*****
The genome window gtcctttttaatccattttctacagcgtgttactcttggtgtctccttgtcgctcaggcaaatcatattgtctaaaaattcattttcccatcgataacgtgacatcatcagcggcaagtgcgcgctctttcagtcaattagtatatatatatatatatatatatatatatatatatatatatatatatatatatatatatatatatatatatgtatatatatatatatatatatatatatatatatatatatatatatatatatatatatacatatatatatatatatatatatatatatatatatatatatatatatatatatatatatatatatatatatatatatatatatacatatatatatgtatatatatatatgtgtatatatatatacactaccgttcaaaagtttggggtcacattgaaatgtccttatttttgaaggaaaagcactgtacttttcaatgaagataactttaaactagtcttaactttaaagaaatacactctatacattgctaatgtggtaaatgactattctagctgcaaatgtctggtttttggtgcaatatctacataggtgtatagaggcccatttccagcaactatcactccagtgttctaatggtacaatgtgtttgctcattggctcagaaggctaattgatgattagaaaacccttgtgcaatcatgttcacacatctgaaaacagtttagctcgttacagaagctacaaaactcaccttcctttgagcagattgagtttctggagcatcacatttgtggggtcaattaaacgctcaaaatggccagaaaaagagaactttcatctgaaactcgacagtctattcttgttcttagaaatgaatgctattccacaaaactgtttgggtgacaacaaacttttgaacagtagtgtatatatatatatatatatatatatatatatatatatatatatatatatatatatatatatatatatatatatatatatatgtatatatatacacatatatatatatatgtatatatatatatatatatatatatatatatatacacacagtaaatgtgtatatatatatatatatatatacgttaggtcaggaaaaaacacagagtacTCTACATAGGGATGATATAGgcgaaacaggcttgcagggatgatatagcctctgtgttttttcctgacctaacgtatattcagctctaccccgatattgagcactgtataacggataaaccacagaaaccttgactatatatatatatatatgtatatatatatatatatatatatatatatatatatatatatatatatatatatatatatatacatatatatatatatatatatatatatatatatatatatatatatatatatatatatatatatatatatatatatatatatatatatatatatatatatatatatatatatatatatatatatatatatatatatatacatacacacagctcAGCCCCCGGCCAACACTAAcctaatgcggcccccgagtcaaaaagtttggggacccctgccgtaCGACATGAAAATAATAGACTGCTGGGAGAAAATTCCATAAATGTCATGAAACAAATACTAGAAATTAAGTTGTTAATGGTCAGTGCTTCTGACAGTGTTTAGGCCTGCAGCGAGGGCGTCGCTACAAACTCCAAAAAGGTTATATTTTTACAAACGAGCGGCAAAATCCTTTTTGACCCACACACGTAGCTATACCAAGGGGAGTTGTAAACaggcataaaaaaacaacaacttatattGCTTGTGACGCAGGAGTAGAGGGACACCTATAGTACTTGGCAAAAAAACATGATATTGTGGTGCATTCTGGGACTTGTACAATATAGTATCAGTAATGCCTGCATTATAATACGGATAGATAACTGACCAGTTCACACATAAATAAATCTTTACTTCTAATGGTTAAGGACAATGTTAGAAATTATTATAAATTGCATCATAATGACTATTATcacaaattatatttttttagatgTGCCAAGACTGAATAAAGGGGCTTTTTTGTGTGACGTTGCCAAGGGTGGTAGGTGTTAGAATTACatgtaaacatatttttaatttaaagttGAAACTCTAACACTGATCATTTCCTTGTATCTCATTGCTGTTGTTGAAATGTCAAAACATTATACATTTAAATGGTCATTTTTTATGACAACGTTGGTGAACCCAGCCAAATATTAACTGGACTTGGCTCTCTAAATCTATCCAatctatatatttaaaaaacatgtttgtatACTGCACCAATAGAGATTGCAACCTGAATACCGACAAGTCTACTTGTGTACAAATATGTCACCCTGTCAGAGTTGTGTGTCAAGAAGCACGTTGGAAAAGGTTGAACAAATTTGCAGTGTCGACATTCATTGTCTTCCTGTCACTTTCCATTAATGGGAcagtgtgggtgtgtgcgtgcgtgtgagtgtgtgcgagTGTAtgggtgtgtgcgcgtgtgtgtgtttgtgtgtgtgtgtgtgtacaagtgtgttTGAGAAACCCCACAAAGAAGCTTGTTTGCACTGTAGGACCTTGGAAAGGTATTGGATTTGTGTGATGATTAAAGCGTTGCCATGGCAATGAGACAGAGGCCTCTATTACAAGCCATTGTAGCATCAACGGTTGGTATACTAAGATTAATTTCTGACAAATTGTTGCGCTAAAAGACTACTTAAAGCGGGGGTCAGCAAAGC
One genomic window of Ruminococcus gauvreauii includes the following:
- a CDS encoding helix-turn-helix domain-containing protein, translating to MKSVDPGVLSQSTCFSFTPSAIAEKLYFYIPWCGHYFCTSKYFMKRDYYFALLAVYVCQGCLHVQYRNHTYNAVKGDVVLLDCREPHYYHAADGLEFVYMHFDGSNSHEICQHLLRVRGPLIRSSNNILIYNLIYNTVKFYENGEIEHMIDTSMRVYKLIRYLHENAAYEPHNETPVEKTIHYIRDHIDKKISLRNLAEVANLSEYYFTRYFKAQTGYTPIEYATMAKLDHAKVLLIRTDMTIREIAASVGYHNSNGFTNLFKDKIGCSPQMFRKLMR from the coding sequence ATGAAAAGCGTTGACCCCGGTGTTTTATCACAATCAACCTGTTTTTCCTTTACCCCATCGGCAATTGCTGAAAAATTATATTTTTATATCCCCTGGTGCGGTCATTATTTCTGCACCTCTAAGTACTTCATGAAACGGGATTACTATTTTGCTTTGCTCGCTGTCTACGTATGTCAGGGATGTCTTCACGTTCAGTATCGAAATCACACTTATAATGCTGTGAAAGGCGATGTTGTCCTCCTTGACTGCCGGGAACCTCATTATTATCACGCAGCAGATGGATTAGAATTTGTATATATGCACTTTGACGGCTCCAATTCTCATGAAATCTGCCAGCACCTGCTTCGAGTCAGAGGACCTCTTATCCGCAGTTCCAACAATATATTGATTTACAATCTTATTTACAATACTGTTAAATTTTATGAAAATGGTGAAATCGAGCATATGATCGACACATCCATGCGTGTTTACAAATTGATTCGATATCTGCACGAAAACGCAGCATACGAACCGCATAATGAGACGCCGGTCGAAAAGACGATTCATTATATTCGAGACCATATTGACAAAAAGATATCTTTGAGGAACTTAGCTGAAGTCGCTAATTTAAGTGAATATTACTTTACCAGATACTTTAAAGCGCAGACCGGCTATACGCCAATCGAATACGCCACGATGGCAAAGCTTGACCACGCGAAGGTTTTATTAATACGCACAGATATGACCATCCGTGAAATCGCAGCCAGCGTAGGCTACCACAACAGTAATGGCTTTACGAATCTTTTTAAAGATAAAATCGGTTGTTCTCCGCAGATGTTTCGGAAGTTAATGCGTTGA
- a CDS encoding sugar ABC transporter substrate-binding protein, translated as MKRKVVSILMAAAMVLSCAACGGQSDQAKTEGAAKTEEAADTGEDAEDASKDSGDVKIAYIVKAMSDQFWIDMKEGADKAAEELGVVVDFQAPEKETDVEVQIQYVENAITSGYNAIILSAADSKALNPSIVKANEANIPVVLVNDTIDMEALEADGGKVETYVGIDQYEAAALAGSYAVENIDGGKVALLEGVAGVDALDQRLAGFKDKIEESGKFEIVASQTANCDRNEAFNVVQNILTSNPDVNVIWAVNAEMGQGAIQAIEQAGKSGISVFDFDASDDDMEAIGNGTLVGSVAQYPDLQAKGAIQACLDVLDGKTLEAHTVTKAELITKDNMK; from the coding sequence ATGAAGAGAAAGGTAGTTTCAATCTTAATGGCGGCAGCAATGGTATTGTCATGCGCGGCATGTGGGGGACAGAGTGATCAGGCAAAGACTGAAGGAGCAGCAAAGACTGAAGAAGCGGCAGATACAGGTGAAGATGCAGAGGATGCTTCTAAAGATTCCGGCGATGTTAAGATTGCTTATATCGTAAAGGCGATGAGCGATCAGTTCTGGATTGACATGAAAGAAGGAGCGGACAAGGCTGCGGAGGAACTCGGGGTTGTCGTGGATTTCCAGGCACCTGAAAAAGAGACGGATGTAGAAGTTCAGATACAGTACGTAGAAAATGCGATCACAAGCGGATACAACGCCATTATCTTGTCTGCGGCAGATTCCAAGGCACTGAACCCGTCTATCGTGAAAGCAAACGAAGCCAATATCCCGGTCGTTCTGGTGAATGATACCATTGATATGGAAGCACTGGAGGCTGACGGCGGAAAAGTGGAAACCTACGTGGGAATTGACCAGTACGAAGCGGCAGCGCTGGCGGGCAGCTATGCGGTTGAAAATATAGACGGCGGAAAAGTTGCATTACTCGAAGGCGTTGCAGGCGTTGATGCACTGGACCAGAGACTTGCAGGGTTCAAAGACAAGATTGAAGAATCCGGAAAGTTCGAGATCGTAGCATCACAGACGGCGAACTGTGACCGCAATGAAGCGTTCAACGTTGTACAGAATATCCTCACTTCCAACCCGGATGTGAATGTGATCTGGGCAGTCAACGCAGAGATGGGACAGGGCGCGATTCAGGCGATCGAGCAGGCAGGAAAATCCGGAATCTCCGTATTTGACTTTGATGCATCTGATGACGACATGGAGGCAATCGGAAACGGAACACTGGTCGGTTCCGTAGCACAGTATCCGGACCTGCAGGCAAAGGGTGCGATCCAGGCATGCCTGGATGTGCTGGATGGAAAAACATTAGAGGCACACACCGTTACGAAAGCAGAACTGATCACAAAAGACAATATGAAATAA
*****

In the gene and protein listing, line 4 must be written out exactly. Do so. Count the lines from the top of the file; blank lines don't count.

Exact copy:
- a CDS encoding sugar ABC transporter substrate-binding protein, translated as MKRKVVSILMAAAMVLSCAACGGQSDQAKTEGAAKTEEAADTGEDAEDASKDSGDVKIAYIVKAMSDQFWIDMKEGADKAAEELGVVVDFQAPEKETDVEVQIQYVENAITSGYNAIILSAADSKALNPSIVKANEANIPVVLVNDTIDMEALEADGGKVETYVGIDQYEAAALAGSYAVENIDGGKVALLEGVAGVDALDQRLAGFKDKIEESGKFEIVASQTANCDRNEAFNVVQNILTSNPDVNVIWAVNAEMGQGAIQAIEQAGKSGISVFDFDASDDDMEAIGNGTLVGSVAQYPDLQAKGAIQACLDVLDGKTLEAHTVTKAELITKDNMK; from the coding sequence ATGAAGAGAAAGGTAGTTTCAATCTTAATGGCGGCAGCAATGGTATTGTCATGCGCGGCATGTGGGGGACAGAGTGATCAGGCAAAGACTGAAGGAGCAGCAAAGACTGAAGAAGCGGCAGATACAGGTGAAGATGCAGAGGATGCTTCTAAAGATTCCGGCGATGTTAAGATTGCTTATATCGTAAAGGCGATGAGCGATCAGTTCTGGATTGACATGAAAGAAGGAGCGGACAAGGCTGCGGAGGAACTCGGGGTTGTCGTGGATTTCCAGGCACCTGAAAAAGAGACGGATGTAGAAGTTCAGATACAGTACGTAGAAAATGCGATCACAAGCGGATACAACGCCATTATCTTGTCTGCGGCAGATTCCAAGGCACTGAACCCGTCTATCGTGAAAGCAAACGAAGCCAATATCCCGGTCGTTCTGGTGAATGATACCATTGATATGGAAGCACTGGAGGCTGACGGCGGAAAAGTGGAAACCTACGTGGGAATTGACCAGTACGAAGCGGCAGCGCTGGCGGGCAGCTATGCGGTTGAAAATATAGACGGCGGAAAAGTTGCATTACTCGAAGGCGTTGCAGGCGTTGATGCACTGGACCAGAGACTTGCAGGGTTCAAAGACAAGATTGAAGAATCCGGAAAGTTCGAGATCGTAGCATCACAGACGGCGAACTGTGACCGCAATGAAGCGTTCAACGTTGTACAGAATATCCTCACTTCCAACCCGGATGTGAATGTGATCTGGGCAGTCAACGCAGAGATGGGACAGGGCGCGATTCAGGCGATCGAGCAGGCAGGAAAATCCGGAATCTCCGTATTTGACTTTGATGCATCTGATGACGACATGGAGGCAATCGGAAACGGAACACTGGTCGGTTCCGTAGCACAGTATCCGGACCTGCAGGCAAAGGGTGCGATCCAGGCATGCCTGGATGTGCTGGATGGAAAAACATTAGAGGCACACACCGTTACGAAAGCAGAACTGATCACAAAAGACAATATGAAATAA